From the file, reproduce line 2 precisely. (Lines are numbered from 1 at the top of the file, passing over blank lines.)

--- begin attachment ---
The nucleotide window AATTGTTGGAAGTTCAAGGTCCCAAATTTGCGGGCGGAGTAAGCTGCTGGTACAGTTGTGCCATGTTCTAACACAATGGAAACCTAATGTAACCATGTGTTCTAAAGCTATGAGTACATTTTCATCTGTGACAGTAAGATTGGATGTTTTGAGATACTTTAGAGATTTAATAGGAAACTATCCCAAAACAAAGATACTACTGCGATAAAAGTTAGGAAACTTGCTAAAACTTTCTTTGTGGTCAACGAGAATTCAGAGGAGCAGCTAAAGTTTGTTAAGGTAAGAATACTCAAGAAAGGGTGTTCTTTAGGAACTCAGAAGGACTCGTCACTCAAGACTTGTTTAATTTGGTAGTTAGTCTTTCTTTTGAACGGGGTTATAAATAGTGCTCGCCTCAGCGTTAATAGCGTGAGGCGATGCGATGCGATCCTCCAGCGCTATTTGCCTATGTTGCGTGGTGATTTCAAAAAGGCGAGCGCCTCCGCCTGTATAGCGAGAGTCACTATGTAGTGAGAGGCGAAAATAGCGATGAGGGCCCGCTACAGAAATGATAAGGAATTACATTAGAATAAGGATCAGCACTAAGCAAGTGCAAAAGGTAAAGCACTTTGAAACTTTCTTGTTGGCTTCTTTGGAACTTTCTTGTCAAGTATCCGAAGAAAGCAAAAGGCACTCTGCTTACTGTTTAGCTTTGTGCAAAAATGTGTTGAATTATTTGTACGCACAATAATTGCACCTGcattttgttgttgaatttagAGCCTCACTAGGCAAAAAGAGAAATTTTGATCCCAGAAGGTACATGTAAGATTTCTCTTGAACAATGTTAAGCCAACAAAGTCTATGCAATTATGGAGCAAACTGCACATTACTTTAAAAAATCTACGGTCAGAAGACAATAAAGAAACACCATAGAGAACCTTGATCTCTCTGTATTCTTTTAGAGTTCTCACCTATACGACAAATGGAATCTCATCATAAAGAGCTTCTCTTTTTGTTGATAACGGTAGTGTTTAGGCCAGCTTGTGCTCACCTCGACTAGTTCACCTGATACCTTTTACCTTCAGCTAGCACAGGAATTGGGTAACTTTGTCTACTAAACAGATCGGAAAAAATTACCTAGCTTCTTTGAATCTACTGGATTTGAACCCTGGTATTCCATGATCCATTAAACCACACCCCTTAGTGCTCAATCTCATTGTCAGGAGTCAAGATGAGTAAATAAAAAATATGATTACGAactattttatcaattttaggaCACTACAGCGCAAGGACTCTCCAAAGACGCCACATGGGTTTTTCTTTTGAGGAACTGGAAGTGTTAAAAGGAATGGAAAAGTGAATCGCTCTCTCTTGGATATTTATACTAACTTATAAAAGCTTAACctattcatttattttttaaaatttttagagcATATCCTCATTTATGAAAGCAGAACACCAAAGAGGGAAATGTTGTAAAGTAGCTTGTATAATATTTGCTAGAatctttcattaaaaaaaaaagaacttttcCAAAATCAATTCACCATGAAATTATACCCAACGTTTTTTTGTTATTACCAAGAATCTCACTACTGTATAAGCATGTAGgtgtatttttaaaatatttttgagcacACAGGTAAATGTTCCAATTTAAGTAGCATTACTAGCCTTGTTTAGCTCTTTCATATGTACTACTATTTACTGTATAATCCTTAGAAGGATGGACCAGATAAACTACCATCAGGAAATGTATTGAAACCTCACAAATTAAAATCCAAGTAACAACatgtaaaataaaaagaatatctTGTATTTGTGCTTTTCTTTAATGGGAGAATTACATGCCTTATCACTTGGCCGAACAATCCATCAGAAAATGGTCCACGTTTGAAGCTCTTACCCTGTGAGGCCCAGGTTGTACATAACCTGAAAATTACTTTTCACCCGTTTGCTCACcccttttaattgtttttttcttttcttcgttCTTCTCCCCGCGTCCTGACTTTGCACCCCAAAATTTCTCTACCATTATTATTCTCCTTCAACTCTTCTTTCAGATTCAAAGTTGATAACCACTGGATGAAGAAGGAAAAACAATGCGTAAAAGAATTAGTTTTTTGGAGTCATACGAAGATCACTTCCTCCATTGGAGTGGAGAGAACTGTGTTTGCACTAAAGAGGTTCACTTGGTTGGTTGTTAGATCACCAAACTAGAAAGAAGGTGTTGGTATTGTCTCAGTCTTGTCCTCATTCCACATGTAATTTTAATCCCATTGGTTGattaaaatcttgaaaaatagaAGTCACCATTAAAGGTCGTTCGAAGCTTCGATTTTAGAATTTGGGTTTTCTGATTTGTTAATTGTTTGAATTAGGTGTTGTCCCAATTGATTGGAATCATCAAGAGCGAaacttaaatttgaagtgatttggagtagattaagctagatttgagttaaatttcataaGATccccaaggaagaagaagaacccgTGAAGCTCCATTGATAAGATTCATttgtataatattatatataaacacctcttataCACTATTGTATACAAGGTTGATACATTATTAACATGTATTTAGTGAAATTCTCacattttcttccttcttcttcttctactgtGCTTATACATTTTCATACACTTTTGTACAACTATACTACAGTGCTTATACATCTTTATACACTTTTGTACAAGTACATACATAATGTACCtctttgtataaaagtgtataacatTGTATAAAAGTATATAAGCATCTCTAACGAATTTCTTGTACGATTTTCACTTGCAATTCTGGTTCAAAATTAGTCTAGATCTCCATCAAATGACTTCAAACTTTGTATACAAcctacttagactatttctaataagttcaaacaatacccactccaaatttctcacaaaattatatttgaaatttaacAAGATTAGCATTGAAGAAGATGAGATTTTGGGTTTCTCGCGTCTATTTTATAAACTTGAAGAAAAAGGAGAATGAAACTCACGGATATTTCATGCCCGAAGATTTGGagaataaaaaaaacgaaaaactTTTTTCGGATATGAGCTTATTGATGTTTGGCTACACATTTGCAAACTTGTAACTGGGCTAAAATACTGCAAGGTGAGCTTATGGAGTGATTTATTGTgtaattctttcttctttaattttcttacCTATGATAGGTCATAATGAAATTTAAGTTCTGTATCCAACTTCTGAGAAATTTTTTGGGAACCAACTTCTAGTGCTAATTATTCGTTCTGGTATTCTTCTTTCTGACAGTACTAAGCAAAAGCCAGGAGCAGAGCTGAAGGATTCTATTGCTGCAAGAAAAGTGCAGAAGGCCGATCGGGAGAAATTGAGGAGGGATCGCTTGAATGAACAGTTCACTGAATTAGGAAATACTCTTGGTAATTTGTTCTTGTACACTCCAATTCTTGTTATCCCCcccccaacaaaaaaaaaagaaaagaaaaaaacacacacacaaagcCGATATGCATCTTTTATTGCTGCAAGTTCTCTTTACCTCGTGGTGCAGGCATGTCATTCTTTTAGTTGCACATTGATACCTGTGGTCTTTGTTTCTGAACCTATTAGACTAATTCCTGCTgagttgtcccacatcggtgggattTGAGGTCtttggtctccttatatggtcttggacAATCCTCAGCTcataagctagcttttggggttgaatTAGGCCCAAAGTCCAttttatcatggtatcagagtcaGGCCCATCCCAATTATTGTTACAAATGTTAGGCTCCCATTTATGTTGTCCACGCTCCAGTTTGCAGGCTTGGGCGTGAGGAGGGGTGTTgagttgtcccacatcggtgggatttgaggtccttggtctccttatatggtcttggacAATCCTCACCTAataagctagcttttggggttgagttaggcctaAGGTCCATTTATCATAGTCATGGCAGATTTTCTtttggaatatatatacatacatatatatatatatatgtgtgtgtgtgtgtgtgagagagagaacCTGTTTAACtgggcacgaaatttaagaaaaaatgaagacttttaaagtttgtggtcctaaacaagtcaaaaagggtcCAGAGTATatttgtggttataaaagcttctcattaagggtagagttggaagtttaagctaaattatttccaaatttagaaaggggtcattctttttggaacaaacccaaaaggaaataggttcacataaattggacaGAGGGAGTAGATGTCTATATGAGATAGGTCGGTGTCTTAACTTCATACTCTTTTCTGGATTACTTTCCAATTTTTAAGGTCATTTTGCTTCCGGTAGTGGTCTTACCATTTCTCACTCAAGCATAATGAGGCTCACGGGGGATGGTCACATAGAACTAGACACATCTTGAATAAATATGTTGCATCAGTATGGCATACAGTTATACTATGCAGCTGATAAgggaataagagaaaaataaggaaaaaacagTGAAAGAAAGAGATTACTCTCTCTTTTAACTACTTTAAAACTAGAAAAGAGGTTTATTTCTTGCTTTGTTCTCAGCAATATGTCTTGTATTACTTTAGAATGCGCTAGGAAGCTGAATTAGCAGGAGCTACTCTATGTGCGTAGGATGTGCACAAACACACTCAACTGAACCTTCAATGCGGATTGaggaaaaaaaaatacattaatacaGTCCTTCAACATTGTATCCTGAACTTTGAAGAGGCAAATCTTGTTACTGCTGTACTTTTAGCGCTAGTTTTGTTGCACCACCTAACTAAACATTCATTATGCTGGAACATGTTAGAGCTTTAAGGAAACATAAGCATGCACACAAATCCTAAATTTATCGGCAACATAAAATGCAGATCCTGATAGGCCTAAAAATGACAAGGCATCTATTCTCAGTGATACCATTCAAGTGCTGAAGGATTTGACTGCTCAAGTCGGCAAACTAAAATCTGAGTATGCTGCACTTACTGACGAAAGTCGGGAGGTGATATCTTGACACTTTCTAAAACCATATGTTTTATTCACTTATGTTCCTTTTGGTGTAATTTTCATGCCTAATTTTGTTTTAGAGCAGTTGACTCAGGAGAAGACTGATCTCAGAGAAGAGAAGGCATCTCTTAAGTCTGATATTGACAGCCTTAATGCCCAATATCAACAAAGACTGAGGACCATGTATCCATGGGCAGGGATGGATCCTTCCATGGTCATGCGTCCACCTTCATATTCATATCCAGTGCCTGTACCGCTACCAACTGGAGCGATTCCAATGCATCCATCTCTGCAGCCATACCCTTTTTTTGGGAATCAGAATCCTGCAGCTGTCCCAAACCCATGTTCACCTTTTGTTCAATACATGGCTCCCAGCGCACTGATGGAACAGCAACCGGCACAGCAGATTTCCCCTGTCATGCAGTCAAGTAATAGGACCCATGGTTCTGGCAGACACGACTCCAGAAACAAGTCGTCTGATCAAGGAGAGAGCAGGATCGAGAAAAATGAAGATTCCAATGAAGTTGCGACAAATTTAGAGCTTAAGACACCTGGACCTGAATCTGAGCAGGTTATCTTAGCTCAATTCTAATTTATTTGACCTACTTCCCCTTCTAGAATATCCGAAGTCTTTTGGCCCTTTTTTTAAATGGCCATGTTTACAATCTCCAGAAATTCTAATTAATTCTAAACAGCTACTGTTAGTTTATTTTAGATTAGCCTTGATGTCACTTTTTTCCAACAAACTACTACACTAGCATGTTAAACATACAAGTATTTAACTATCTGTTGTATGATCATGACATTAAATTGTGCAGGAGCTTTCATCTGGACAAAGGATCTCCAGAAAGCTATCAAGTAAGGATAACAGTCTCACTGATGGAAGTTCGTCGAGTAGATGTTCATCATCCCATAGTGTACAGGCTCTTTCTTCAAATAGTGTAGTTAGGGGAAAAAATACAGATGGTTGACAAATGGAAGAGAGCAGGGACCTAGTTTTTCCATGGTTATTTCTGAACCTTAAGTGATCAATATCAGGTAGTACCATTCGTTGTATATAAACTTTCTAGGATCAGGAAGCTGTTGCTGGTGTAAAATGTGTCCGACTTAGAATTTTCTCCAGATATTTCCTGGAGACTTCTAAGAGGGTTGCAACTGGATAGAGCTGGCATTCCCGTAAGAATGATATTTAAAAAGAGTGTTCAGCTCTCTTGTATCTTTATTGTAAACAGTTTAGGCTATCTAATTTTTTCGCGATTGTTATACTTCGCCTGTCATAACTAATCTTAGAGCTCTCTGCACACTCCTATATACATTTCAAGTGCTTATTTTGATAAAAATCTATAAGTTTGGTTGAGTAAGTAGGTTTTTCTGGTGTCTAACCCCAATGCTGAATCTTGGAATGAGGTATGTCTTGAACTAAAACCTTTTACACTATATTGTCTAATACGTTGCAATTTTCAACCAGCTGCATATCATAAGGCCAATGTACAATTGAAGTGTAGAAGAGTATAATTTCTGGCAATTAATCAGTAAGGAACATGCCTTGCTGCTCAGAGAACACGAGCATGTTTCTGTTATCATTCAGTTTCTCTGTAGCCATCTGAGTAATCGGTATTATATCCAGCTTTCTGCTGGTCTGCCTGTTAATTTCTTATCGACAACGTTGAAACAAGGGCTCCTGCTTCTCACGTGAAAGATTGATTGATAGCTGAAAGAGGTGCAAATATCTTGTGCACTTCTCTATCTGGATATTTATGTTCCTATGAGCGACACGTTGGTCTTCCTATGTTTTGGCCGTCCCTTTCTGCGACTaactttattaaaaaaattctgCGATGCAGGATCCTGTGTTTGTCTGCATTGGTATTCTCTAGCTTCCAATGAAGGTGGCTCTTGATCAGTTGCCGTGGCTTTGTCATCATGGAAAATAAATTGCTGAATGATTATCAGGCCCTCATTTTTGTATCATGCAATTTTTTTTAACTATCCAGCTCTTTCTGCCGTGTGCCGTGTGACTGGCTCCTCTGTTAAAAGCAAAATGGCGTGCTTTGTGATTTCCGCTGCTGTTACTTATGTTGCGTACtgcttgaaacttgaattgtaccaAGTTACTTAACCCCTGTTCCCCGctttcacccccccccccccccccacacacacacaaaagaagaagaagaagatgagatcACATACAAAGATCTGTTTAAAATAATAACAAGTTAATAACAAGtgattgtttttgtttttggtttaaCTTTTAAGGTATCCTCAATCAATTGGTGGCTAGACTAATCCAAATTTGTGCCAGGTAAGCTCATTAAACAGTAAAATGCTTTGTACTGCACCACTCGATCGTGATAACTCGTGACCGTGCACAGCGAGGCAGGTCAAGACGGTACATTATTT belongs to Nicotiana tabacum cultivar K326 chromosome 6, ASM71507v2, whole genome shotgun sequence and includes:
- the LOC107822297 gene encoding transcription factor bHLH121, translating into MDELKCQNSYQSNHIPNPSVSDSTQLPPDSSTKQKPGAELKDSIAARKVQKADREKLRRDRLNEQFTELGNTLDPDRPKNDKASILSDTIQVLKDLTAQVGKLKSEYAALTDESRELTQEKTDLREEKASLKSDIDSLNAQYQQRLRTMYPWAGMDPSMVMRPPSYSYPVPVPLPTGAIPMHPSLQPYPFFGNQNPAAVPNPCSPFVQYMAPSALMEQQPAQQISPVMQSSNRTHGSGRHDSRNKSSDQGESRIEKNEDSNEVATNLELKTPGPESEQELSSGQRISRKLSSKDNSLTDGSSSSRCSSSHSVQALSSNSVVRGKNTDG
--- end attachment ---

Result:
- the LOC107822297 gene encoding transcription factor bHLH121, translating into MDELKCQNSYQSNHIPNPSVSDSTQLPPDSSTKQKPGAELKDSIAARKVQKADREKLRRDRLNEQFTELGNTLDPDRPKNDKASILSDTIQVLKDLTAQVGKLKSEYAALTDESRELTQEKTDLREEKASLKSDIDSLNAQYQQRLRTMYPWAGMDPSMVMRPPSYSYPVPVPLPTGAIPMHPSLQPYPFFGNQNPAAVPNPCSPFVQYMAPSALMEQQPAQQISPVMQSSNRTHGSGRHDSRNKSSDQGESRIEKNEDSNEVATNLELKTPGPESEQELSSGQRISRKLSSKDNSLTDGSSSSRCSSSHSVQALSSNSVVRGKNTDG